I miss the films of the seventies…When I watch an item number now, so much more glossy, so much better choreographed, the women with bodies honed to reptilian perfection and dressed in much better clothes, the men all gloss and muscle, I miss the old dances in which Helen performed…The item numbers of the ’00s take themselves very seriously. In the moue that is the standard sexualized challenge on every female dancer’s face, I do not find the laughing invitation to naughtiness that I remember in Helen’s. You would not dare laugh at – no, not even with - these women…They’re never out of step but they’re not having fun.
(from Helen: The Life and Times of an H-Bomb)
Jerry Pinto’s Helen: The Life and Times of an H-Bomb is enjoyable on many counts, starting with the author’s infectious enthusiasm for Hindi movies of the past - familiar to those of us who have read his columns and articles on the subject. Pinto is precise, passionate and insightful, which is very welcome given the general lack of intelligent personal writing on Bollywood.
He is also ambivalent about the films, which is something any mainstream Hindi-movie buff can understand. Those of us who grew up on Bollywood (even those who eventually grew out of it) still struggle to come to terms with the experience; with the influence it had on us during those vital formative years. We enjoy making fun of all the kitsch ourselves, but we bristle when someone else does it (especially if it’s someone who hasn’t grown up with those films and never had a personal compact with them). We get defensive about things that are difficult to defend, we don’t find it convenient to accept that while growing up we took these movies quite seriously – that we didn’t merely give them our approval on the grounds that they were kitschy (which is now the preferred approach to Hindi movies of the 1970s and 1980s). Consequently, while this book is a fine examination of Helen’s screen persona and the role she played in the peculiar moral universe defined by Bollywood, it works at another level too.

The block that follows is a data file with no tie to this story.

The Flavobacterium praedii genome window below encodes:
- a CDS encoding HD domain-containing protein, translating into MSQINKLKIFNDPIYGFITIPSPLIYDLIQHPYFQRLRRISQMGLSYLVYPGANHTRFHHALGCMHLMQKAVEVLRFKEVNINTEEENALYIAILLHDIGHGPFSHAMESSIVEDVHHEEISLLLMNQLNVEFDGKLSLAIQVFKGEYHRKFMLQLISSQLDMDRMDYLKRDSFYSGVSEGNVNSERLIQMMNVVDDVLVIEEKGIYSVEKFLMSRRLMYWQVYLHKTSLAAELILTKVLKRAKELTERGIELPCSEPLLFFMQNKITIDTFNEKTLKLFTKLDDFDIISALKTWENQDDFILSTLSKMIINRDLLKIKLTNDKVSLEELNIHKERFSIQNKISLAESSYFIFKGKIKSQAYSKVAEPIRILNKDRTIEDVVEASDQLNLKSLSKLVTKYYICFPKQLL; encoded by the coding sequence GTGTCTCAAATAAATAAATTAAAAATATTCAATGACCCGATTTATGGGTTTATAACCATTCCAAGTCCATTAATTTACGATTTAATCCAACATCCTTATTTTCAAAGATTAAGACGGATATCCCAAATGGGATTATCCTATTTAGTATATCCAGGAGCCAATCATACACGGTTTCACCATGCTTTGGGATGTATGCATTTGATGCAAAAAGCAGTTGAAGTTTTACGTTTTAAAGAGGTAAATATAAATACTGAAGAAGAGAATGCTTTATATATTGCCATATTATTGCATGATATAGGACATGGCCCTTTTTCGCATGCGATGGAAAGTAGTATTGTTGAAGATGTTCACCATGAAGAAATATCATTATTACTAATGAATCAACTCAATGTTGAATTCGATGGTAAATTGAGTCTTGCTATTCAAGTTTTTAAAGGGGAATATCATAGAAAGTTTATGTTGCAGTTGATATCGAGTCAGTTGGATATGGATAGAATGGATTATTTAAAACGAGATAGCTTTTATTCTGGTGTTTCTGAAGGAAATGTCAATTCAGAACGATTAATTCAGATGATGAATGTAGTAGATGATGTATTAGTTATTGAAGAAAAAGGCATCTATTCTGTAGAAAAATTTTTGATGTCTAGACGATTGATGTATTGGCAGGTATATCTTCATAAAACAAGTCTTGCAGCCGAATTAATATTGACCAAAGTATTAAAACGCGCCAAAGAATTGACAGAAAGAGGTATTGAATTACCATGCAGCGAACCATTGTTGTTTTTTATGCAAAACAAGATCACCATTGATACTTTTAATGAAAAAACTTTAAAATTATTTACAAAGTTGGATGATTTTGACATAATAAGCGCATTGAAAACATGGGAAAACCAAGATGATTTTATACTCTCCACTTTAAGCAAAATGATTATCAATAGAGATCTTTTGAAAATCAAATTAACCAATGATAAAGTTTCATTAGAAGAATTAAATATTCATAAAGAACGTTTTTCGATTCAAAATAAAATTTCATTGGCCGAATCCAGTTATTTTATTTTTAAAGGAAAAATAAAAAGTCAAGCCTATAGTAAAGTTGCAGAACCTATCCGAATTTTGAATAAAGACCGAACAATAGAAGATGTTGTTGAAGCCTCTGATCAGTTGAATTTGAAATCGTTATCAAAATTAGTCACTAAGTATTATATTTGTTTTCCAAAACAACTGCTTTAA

Pinto makes it clear early on that this isn’t a biography of Helen (he never even succeeded in speaking to her, though he tried) – the subtitle “The Life and Times of an H-Bomb” is slightly misleading. What the book is, is a well-researched, intensive study of a dancing career that spanned over three decades and over 500 films (though Helen herself claimed the figure was closer to 1,000!), and which tells us a lot about the way Bollywood functioned during that time.